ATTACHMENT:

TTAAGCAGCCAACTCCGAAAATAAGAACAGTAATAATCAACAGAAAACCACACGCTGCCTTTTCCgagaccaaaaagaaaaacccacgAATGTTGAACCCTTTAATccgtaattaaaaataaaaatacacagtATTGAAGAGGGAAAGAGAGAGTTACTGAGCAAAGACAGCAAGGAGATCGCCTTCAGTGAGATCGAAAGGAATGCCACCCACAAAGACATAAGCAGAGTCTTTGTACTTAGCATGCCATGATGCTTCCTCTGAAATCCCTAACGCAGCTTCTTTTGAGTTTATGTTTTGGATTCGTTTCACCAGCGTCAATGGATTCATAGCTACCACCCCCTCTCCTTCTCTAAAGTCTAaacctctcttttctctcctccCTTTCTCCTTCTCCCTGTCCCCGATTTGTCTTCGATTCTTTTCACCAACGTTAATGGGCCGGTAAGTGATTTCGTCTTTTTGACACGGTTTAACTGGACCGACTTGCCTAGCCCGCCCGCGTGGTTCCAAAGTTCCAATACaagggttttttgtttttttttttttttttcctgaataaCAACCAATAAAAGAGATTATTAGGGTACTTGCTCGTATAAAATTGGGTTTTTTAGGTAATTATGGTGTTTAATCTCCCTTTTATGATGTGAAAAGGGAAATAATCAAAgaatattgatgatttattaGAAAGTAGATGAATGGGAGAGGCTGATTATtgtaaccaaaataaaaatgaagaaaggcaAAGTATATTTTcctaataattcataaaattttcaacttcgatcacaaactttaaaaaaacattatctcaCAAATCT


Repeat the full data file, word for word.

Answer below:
TTAAGCAGCCAACTCCGAAAATAAGAACAGTAATAATCAACAGAAAACCACACGCTGCCTTTTCCgagaccaaaaagaaaaacccacgAATGTTGAACCCTTTAATccgtaattaaaaataaaaatacacagtATTGAAGAGGGAAAGAGAGAGTTACTGAGCAAAGACAGCAAGGAGATCGCCTTCAGTGAGATCGAAAGGAATGCCACCCACAAAGACATAAGCAGAGTCTTTGTACTTAGCATGCCATGATGCTTCCTCTGAAATCCCTAACGCAGCTTCTTTTGAGTTTATGTTTTGGATTCGTTTCACCAGCGTCAATGGATTCATAGCTACCACCCCCTCTCCTTCTCTAAAGTCTAaacctctcttttctctcctccCTTTCTCCTTCTCCCTGTCCCCGATTTGTCTTCGATTCTTTTCACCAACGTTAATGGGCCGGTAAGTGATTTCGTCTTTTTGACACGGTTTAACTGGACCGACTTGCCTAGCCCGCCCGCGTGGTTCCAAAGTTCCAATACaagggttttttgtttttttttttttttttcctgaataaCAACCAATAAAAGAGATTATTAGGGTACTTGCTCGTATAAAATTGGGTTTTTTAGGTAATTATGGTGTTTAATCTCCCTTTTATGATGTGAAAAGGGAAATAATCAAAgaatattgatgatttattaGAAAGTAGATGAATGGGAGAGGCTGATTATtgtaaccaaaataaaaatgaagaaaggcaAAGTATATTTTcctaataattcataaaattttcaacttcgatcacaaactttaaaaaaacattatctcaCAAATCT